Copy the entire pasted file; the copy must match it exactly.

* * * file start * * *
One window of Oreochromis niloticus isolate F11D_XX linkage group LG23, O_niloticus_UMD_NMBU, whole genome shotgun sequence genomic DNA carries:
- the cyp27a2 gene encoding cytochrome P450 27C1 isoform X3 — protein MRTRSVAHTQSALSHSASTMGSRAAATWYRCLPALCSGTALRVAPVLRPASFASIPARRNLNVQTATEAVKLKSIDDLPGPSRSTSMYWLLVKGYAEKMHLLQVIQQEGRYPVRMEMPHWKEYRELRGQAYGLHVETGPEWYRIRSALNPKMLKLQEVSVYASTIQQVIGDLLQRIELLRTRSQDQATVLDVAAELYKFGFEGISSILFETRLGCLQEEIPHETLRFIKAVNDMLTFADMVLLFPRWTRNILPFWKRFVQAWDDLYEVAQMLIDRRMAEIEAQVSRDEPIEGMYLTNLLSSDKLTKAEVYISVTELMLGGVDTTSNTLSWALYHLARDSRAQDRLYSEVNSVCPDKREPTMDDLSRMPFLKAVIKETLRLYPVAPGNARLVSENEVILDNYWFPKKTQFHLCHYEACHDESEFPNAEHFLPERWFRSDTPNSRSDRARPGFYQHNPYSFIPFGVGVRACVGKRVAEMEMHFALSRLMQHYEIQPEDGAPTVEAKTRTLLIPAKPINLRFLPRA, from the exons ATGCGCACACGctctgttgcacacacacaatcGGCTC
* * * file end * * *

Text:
One window of Oreochromis niloticus isolate F11D_XX linkage group LG23, O_niloticus_UMD_NMBU, whole genome shotgun sequence genomic DNA carries:
- the cyp27a2 gene encoding cytochrome P450 27C1 isoform X3 — protein MRTRSVAHTQSALSHSASTMGSRAAATWYRCLPALCSGTALRVAPVLRPASFASIPARRNLNVQTATEAVKLKSIDDLPGPSRSTSMYWLLVKGYAEKMHLLQVIQQEGRYPVRMEMPHWKEYRELRGQAYGLHVETGPEWYRIRSALNPKMLKLQEVSVYASTIQQVIGDLLQRIELLRTRSQDQATVLDVAAELYKFGFEGISSILFETRLGCLQEEIPHETLRFIKAVNDMLTFADMVLLFPRWTRNILPFWKRFVQAWDDLYEVAQMLIDRRMAEIEAQVSRDEPIEGMYLTNLLSSDKLTKAEVYISVTELMLGGVDTTSNTLSWALYHLARDSRAQDRLYSEVNSVCPDKREPTMDDLSRMPFLKAVIKETLRLYPVAPGNARLVSENEVILDNYWFPKKTQFHLCHYEACHDESEFPNAEHFLPERWFRSDTPNSRSDRARPGFYQHNPYSFIPFGVGVRACVGKRVAEMEMHFALSRLMQHYEIQPEDGAPTVEAKTRTLLIPAKPINLRFLPRA, from the exons ATGCGCACACGctctgttgcacacacacaatcGGCTC